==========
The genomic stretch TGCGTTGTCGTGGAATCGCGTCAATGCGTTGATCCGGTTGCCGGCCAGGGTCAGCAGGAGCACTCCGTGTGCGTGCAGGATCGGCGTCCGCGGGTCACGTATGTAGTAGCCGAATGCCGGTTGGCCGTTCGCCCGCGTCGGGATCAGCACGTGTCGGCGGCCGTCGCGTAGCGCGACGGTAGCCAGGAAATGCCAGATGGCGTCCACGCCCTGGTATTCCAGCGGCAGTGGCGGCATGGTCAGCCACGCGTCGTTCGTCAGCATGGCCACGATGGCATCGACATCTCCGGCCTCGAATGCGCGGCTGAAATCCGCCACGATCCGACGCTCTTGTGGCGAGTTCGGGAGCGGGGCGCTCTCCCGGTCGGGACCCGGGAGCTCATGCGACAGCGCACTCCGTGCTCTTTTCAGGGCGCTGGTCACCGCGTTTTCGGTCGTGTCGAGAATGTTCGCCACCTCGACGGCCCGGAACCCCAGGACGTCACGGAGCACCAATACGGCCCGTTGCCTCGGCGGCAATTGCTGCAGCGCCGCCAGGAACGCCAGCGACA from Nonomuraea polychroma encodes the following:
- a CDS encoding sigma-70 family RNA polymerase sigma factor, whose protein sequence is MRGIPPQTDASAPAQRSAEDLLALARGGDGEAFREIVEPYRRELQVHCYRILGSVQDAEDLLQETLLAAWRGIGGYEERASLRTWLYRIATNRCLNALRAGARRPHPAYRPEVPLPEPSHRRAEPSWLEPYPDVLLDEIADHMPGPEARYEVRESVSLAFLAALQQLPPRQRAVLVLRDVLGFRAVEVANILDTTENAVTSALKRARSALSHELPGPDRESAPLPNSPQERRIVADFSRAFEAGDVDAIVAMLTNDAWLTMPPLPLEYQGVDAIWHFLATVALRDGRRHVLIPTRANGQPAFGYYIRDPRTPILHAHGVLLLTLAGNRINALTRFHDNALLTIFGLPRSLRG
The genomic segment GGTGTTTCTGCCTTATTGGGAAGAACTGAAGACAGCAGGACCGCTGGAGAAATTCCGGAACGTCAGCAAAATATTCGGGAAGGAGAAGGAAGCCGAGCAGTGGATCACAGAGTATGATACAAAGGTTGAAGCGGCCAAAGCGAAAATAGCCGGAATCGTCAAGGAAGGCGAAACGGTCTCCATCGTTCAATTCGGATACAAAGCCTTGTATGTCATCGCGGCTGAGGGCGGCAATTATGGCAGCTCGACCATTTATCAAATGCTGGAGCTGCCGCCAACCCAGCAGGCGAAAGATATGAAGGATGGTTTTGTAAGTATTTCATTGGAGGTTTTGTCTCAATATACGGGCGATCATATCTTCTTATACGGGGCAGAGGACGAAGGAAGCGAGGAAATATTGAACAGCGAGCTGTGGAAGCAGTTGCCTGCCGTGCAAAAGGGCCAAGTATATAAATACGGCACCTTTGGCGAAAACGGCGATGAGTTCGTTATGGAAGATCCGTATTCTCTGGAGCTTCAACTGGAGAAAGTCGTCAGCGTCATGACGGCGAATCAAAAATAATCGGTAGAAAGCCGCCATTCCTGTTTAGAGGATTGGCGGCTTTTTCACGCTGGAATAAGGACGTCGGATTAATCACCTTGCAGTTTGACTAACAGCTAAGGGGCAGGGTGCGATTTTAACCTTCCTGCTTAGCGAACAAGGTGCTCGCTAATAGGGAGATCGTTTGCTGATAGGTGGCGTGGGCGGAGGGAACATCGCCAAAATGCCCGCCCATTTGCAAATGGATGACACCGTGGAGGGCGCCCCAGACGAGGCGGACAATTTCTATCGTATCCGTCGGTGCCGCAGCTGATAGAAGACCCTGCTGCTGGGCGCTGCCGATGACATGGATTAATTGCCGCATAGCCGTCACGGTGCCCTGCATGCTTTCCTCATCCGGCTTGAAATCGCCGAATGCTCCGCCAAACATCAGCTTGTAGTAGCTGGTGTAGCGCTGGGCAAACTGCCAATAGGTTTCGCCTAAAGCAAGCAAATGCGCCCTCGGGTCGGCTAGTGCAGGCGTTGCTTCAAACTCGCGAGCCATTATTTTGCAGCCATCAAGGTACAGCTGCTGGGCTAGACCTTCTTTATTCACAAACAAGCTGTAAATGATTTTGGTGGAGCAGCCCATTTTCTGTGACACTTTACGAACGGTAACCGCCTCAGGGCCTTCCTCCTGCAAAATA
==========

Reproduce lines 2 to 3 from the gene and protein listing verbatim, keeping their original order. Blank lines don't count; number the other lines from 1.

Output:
- a CDS encoding sigma-70 family RNA polymerase sigma factor, whose protein sequence is MRGIPPQTDASAPAQRSAEDLLALARGGDGEAFREIVEPYRRELQVHCYRILGSVQDAEDLLQETLLAAWRGIGGYEERASLRTWLYRIATNRCLNALRAGARRPHPAYRPEVPLPEPSHRRAEPSWLEPYPDVLLDEIADHMPGPEARYEVRESVSLAFLAALQQLPPRQRAVLVLRDVLGFRAVEVANILDTTENAVTSALKRARSALSHELPGPDRESAPLPNSPQERRIVADFSRAFEAGDVDAIVAMLTNDAWLTMPPLPLEYQGVDAIWHFLATVALRDGRRHVLIPTRANGQPAFGYYIRDPRTPILHAHGVLLLTLAGNRINALTRFHDNALLTIFGLPRSLRG
The genomic segment GGTGTTTCTGCCTTATTGGGAAGAACTGAAGACAGCAGGACCGCTGGAGAAATTCCGGAACGTCAGCAAAATATTCGGGAAGGAGAAGGAAGCCGAGCAGTGGATCACAGAGTATGATACAAAGGTTGAAGCGGCCAAAGCGAAAATAGCCGGAATCGTCAAGGAAGGCGAAACGGTCTCCATCGTTCAATTCGGATACAAAGCCTTGTATGTCATCGCGGCTGAGGGCGGCAATTATGGCAGCTCGACCATTTATCAAATGCTGGAGCTGCCGCCAACCCAGCAGGCGAAAGATATGAAGGATGGTTTTGTAAGTATTTCATTGGAGGTTTTGTCTCAATATACGGGCGATCATATCTTCTTATACGGGGCAGAGGACGAAGGAAGCGAGGAAATATTGAACAGCGAGCTGTGGAAGCAGTTGCCTGCCGTGCAAAAGGGCCAAGTATATAAATACGGCACCTTTGGCGAAAACGGCGATGAGTTCGTTATGGAAGATCCGTATTCTCTGGAGCTTCAACTGGAGAAAGTCGTCAGCGTCATGACGGCGAATCAAAAATAATCGGTAGAAAGCCGCCATTCCTGTTTAGAGGATTGGCGGCTTTTTCACGCTGGAATAAGGACGTCGGATTAATCACCTTGCAGTTTGACTAACAGCTAAGGGGCAGGGTGCGATTTTAACCTTCCTGCTTAGCGAACAAGGTGCTCGCTAATAGGGAGATCGTTTGCTGATAGGTGGCGTGGGCGGAGGGAACATCGCCAAAATGCCCGCCCATTTGCAAATGGATGACACCGTGGAGGGCGCCCCAGACGAGGCGGACAATTTCTATCGTATCCGTCGGTGCCGCAGCTGATAGAAGACCCTGCTGCTGGGCGCTGCCGATGACATGGATTAATTGCCGCATAGCCGTCACGGTGCCCTGCATGCTTTCCTCATCCGGCTTGAAATCGCCGAATGCTCCGCCAAACATCAGCTTGTAGTAGCTGGTGTAGCGCTGGGCAAACTGCCAATAGGTTTCGCCTAAAGCAAGCAAATGCGCCCTCGGGTCGGCTAGTGCAGGCGTTGCTTCAAACTCGCGAGCCATTATTTTGCAGCCATCAAGGTACAGCTGCTGGGCTAGACCTTCTTTATTCACAAACAAGCTGTAAATGATTTTGGTGGAGCAGCCCATTTTCTGTGACACTTTACGAACGGTAACCGCCTCAGGGCCTTCCTCCTGCAAAATA